From Ronaldo to Mbappé: how soccer’s rising stars are discovering the value of social media

There was a time when the value of a footballer’s social media presence was primarily as a source for tabloid journalists looking for the latest celebrity gossip. However, as social networks have grown in scale and influence and marketers have become ever more sophisticated in leveraging influencers’ social followings, this value has become far more real.

Footballers and social media

With Cristiano Ronaldo alone boasting in excess of 60 million Twitter followers, soccer players have become media brands in their own right. This offers clubs, sponsors and third-party brands a channel not just to boost their profile, but also to leverage the engagement and relevance of social media to drive real ROI on social marketing campaigns. 

This value has not gone unnoticed by the players and their representatives, with negotiations around endorsements and IP deals increasingly focusing on the social reach that a player can offer. 

To try and evaluate how this increasingly important football market is developing, Publicis Media Sport and Entertainment (PMSE) and their partners at Blinkfire Analytics have created the inaugural Football Social Performance Index (SPI). This ranking analyses a range of variables such as reach, engagement, growth and frequency to establish the true pecking order in football’s social media league tables. 

Young guns challenge the incumbents

The first SPI, based on players’ social media activity over the period of the 2017 transfer window, shows that it’s not just the giants of the game that are riding the social media juggernaut. A new generation of young, socially savvy European footballers are challenging the game’s established superstars when it comes to social media profile. While Ronaldo, Neymar and Lionel Messi top the SPI, younger players such as Marco Asensio (fourth), Kylian Mbappé (fifth) and Paulo Dyabala (11th) are rising rapidly up the rankings.  

Asensio has jumped from 18th to 4th in the list due to massive growth in his social following in August after his great start to the season on the pitch. Meanwhile, Paulo Dybala rose from number 15 in the SPI to 11th due to a growing global following driven by rumours around a transfer from Juventus to Barcelona or Real Madrid.  Dybala’s performance also graphically demonstrates the international reach that these players can offer marketing partners. Six months ago, 25 per cent of Dybala’s Facebook following was to be found in Italy. This percentage has now decreased to 20 per cent with growth from fans based in the UK, Mexico, France, Egypt and Algeria, highlighting how transfer speculation can raise the profile of a player.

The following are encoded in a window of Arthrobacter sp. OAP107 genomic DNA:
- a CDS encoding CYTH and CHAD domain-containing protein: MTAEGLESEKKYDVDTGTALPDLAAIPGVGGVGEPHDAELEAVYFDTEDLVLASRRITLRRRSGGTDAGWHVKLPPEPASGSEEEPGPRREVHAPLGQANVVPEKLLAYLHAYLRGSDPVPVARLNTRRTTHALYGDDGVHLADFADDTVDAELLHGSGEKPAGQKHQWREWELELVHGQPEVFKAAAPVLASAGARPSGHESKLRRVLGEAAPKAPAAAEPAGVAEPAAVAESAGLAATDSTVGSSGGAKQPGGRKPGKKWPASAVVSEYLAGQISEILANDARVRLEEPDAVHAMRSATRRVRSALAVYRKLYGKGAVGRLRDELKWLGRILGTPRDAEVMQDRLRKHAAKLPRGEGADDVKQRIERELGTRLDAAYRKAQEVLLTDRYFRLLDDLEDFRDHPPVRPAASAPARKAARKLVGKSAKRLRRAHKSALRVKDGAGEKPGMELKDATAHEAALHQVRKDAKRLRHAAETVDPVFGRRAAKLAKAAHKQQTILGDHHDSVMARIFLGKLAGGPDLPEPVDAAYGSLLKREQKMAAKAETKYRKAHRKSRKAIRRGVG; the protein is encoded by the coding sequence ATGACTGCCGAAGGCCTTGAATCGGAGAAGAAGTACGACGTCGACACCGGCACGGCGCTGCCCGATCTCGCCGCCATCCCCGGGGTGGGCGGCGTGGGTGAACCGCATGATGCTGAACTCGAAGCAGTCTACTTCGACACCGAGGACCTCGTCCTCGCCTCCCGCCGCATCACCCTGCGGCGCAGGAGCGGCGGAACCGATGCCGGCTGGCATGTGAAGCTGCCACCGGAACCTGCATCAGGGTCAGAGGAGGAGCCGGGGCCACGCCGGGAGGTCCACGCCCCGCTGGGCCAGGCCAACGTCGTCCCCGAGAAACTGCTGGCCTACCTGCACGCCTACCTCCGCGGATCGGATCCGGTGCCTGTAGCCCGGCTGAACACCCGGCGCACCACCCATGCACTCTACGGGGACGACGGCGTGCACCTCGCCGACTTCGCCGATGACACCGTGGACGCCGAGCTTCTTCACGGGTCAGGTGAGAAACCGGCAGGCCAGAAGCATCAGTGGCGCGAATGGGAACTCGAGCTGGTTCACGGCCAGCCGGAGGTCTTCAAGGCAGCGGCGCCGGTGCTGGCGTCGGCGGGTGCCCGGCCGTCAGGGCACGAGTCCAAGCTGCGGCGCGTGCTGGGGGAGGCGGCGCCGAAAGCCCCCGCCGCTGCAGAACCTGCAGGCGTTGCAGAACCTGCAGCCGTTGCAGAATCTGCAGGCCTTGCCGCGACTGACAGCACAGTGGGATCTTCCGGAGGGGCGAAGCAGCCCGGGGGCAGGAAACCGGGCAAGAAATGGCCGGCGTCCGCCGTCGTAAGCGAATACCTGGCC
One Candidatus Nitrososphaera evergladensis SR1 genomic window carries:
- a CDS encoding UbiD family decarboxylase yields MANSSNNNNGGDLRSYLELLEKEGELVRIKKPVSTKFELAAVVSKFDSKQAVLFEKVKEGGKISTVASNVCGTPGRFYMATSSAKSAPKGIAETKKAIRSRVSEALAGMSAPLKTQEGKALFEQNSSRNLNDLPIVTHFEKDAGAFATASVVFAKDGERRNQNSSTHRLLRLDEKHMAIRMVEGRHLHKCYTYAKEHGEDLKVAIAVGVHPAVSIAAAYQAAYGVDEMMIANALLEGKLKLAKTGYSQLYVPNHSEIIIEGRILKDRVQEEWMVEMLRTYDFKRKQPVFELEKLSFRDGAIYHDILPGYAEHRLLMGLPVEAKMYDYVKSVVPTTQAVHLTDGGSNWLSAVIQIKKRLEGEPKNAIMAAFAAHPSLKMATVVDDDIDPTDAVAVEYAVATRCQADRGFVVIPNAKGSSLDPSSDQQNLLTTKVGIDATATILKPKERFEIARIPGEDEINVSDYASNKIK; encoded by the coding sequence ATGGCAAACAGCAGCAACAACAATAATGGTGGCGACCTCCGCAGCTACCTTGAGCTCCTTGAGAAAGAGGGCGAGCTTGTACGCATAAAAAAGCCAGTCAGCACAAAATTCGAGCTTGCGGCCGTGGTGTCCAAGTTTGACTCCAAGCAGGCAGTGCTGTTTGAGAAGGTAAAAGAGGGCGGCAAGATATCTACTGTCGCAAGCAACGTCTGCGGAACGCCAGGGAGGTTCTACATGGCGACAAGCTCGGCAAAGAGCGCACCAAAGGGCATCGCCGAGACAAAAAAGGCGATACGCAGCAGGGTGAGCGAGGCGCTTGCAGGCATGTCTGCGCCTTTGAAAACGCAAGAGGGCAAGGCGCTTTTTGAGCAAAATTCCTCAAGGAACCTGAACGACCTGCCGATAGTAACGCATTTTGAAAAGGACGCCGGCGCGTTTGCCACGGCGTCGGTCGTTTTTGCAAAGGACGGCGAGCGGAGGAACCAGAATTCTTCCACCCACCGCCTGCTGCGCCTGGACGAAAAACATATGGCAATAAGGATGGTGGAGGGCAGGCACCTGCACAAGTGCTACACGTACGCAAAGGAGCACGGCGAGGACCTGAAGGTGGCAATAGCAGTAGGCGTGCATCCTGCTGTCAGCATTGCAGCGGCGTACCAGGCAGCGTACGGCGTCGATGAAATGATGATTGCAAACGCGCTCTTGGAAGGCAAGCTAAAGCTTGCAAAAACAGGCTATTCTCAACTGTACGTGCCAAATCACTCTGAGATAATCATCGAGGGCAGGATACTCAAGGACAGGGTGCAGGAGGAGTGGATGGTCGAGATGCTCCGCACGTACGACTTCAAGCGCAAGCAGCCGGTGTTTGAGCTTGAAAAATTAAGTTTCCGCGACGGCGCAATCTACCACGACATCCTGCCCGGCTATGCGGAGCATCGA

The Publicis Football Social Performance Index ranks players against a host of social media indicators

Meanwhile, other players have demonstrated how clever use of the football news agenda can help you jump up the rankings. Paul Pogba rose 16 places to eighth in the table by the end of the transfer window despite remaining at Manchester United. The marketing-savvy player achieved this leap through posting rich social video content of himself with other players linked to transfer speculation, including Neymar and Romelu Lukaku – who did join the Frenchman at Old Trafford.

The younger players’ stratospheric rise up the list is of course, in part, a result of their on-pitch prominence. However, it’s also an indication that the latest generation of footballers, who were brought up with social media, instinctively recognise the value that it can bring.

As this new generation increasingly takes the top of the table it could have a significant impact on some of the established names in the game. The embattled Wayne Rooney only made 18th place in the latest league table while Zlatan Ibrahimovic dropped 13 places to 20th, reflecting his injury at the end of the last season and the resultant delays to the announcement extending his contract with Manchester United. These established names of the game could potentially face dropping out of the league table altogether in the next SPI, clearly marking a changing of the guard in social media football terms.

What does this mean for clubs, sponsors and brands?

The increasing sophistication of players’ approach to social media means that clubs, sponsors and brands will have to similarly up their game if they want to capitalise on the opportunities that it presents. The new generation of social-savvy players aren’t likely to undersell their social media value with basic brand endorsements that don’t add value to their followers or their personal brand.

Whilst a large Twitter following might once have simply been seen as a channel for simple awareness or association, the SPI demonstrates that partners looking to leverage players’ social influence will need to dig much deeper if they want to create real ROI. A data-led approach will let brands and sponsors better understand the nature of the audiences in terms of demographic, of engagement and of relevance to their brand.

Modern football has developed hand-in-hand with the marketing opportunities that it creates. The rise of the social footballer and the increasing sophistication with which they operate ups the stakes once more for marketers, clubs, sponsors and players alike, creating a world of new opportunities to reach fans in previously unheard of ways.